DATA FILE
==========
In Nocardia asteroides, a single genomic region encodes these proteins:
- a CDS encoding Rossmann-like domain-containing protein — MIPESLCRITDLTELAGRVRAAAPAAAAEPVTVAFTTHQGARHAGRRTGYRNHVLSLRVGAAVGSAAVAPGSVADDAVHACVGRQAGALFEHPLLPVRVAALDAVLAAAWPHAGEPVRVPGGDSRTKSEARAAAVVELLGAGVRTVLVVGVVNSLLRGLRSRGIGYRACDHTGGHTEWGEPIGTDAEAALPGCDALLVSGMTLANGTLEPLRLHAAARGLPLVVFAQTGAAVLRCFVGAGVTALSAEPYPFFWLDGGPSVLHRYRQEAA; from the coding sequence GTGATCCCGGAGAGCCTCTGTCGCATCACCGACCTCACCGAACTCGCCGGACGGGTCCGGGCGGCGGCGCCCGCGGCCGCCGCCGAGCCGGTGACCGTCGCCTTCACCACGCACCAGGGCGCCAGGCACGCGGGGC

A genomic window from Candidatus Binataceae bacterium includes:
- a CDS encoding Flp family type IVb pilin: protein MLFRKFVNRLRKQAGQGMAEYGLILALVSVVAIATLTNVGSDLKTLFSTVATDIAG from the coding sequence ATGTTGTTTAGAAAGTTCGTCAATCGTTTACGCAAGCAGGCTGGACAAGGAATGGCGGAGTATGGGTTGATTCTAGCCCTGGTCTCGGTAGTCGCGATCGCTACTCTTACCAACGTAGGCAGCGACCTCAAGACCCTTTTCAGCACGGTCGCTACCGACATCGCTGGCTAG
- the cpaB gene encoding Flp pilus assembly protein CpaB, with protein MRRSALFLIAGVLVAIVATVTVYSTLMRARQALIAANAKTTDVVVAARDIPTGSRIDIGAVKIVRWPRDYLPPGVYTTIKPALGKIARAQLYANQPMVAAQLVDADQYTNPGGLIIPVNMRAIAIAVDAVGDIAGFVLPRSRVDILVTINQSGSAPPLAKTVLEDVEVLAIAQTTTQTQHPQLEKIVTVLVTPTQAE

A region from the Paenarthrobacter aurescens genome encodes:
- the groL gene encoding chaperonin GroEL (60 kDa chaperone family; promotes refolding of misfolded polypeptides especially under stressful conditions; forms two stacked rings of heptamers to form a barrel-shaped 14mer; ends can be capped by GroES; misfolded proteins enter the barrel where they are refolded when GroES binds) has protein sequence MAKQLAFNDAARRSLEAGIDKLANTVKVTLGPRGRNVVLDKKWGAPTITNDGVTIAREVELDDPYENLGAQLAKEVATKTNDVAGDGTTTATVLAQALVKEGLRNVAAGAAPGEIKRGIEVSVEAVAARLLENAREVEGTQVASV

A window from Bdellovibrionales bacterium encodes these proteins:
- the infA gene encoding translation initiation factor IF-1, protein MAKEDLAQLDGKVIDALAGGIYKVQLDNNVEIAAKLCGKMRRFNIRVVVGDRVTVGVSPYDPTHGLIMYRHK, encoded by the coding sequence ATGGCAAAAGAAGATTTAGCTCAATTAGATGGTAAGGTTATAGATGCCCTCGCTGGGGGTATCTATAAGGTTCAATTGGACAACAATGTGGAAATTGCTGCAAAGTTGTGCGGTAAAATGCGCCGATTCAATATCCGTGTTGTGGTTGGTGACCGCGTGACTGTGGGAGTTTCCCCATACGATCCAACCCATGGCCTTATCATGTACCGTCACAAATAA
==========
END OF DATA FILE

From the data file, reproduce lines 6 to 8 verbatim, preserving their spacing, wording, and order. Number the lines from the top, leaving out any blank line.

A region from the Paenarthrobacter aurescens genome encodes:
- the groL gene encoding chaperonin GroEL (60 kDa chaperone family; promotes refolding of misfolded polypeptides especially under stressful conditions; forms two stacked rings of heptamers to form a barrel-shaped 14mer; ends can be capped by GroES; misfolded proteins enter the barrel where they are refolded when GroES binds) has protein sequence MAKQLAFNDAARRSLEAGIDKLANTVKVTLGPRGRNVVLDKKWGAPTITNDGVTIAREVELDDPYENLGAQLAKEVATKTNDVAGDGTTTATVLAQALVKEGLRNVAAGAAPGEIKRGIEVSVEAVAARLLENAREVEGTQVASV

A window from Bdellovibrionales bacterium encodes these proteins: